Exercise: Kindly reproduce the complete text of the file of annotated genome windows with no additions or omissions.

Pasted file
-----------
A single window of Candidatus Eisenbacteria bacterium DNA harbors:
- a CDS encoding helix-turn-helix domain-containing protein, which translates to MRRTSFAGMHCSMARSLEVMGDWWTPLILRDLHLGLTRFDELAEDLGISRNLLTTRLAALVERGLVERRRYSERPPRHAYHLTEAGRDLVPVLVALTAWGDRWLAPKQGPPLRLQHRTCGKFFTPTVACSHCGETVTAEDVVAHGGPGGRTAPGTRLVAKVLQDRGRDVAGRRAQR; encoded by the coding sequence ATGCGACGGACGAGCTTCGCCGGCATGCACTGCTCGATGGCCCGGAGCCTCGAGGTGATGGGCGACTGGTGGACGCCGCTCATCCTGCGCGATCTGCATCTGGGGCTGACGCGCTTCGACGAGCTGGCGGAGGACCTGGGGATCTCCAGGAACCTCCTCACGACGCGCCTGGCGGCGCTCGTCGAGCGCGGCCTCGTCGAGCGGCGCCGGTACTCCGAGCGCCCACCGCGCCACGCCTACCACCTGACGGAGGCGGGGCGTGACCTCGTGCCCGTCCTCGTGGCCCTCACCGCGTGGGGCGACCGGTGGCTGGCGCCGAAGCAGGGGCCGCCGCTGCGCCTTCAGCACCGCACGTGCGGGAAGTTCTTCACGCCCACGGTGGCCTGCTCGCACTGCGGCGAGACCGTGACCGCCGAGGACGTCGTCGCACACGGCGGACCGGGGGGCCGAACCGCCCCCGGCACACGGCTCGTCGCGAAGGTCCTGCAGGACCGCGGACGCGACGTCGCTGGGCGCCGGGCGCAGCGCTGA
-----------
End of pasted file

A single window of Candidatus Eisenbacteria bacterium DNA harbors:
- a CDS encoding helix-turn-helix domain-containing protein, which translates to MRRTSFAGMHCSMARSLEVMGDWWTPLILRDLHLGLTRFDELAEDLGISRNLLTTRLAALVERGLVERRRYSERPPRHAYHLTEAGRDLVPVLVALTAWGDRWLAPKQGPPLRLQHRTCGKFFTPTVACSHCGETVTAEDVVAHGGPGGRTAPGTRLVAKVLQDRGRDVAGRRAQR; encoded by the coding sequence ATGCGACGGACGAGCTTCGCCGGCATGCACTGCTCGATGGCCCGGAGCCTCGAGGTGATGGGCGACTGGTGGACGCCGCTCATCCTGCGCGATCTGCATCTGGGGCTGACGCGCTTCGACGAGCTGGCGGAGGACCTGGGGATCTCCAGGAACCTCCTCACGACGCGCCTGGCGGCGCTCGTCGAGCGCGGCCTCGTCGAGCGGCGCCGGTACTCCGAGCGCCCACCGCGCCACGCCTACCACCTGACGGAGGCGGGGCGTGACCTCGTGCCCGTCCTCGTGGCCCTCACCGCGTGGGGCGACCGGTGGCTGGCGCCGAAGCAGGGGCCGCCGCTGCGCCTTCAGCACCGCACGTGCGGGAAGTTCTTCACGCCCACGGTGGCCTGCTCGCACTGCGGCGAGACCGTGACCGCCGAGGACGTCGTCGCACACGGCGGACCGGGGGGCCGAACCGCCCCCGGCACACGGCTCGTCGCGAAGGTCCTGCAGGACCGCGGACGCGACGTCGCTGGGCGCCGGGCGCAGCGCTGA